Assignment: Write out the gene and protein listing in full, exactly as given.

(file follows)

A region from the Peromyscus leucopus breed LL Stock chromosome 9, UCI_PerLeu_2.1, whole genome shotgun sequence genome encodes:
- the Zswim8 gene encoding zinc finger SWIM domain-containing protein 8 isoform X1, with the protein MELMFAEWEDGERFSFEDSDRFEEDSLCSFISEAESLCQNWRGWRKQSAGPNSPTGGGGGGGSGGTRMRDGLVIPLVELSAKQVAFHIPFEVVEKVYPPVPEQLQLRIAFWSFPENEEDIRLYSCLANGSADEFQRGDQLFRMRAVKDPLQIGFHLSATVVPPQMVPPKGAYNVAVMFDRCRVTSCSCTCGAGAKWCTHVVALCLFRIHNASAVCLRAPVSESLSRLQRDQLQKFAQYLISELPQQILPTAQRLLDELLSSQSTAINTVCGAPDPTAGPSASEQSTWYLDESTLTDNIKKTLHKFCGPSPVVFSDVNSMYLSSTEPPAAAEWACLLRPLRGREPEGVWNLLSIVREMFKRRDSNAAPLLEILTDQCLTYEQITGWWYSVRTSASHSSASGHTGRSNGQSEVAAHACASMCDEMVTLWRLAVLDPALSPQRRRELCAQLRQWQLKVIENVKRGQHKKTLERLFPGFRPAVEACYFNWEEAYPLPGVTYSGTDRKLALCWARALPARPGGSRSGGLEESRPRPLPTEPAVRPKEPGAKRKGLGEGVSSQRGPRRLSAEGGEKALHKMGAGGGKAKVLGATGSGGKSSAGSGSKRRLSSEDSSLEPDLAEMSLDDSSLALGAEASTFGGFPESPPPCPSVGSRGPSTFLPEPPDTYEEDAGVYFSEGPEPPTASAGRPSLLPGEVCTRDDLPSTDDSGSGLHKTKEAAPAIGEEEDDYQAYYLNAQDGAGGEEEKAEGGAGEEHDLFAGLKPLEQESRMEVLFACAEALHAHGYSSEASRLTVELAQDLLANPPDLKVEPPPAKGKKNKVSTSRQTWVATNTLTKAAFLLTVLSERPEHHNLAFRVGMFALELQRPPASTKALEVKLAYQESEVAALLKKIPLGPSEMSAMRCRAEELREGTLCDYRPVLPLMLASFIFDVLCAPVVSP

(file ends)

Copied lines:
A region from the Peromyscus leucopus breed LL Stock chromosome 9, UCI_PerLeu_2.1, whole genome shotgun sequence genome encodes:
- the Zswim8 gene encoding zinc finger SWIM domain-containing protein 8 isoform X1, with the protein MELMFAEWEDGERFSFEDSDRFEEDSLCSFISEAESLCQNWRGWRKQSAGPNSPTGGGGGGGSGGTRMRDGLVIPLVELSAKQVAFHIPFEVVEKVYPPVPEQLQLRIAFWSFPENEEDIRLYSCLANGSADEFQRGDQLFRMRAVKDPLQIGFHLSATVVPPQMVPPKGAYNVAVMFDRCRVTSCSCTCGAGAKWCTHVVALCLFRIHNASAVCLRAPVSESLSRLQRDQLQKFAQYLISELPQQILPTAQRLLDELLSSQSTAINTVCGAPDPTAGPSASEQSTWYLDESTLTDNIKKTLHKFCGPSPVVFSDVNSMYLSSTEPPAAAEWACLLRPLRGREPEGVWNLLSIVREMFKRRDSNAAPLLEILTDQCLTYEQITGWWYSVRTSASHSSASGHTGRSNGQSEVAAHACASMCDEMVTLWRLAVLDPALSPQRRRELCAQLRQWQLKVIENVKRGQHKKTLERLFPGFRPAVEACYFNWEEAYPLPGVTYSGTDRKLALCWARALPARPGGSRSGGLEESRPRPLPTEPAVRPKEPGAKRKGLGEGVSSQRGPRRLSAEGGEKALHKMGAGGGKAKVLGATGSGGKSSAGSGSKRRLSSEDSSLEPDLAEMSLDDSSLALGAEASTFGGFPESPPPCPSVGSRGPSTFLPEPPDTYEEDAGVYFSEGPEPPTASAGRPSLLPGEVCTRDDLPSTDDSGSGLHKTKEAAPAIGEEEDDYQAYYLNAQDGAGGEEEKAEGGAGEEHDLFAGLKPLEQESRMEVLFACAEALHAHGYSSEASRLTVELAQDLLANPPDLKVEPPPAKGKKNKVSTSRQTWVATNTLTKAAFLLTVLSERPEHHNLAFRVGMFALELQRPPASTKALEVKLAYQESEVAALLKKIPLGPSEMSAMRCRAEELREGTLCDYRPVLPLMLASFIFDVLCAPVVSP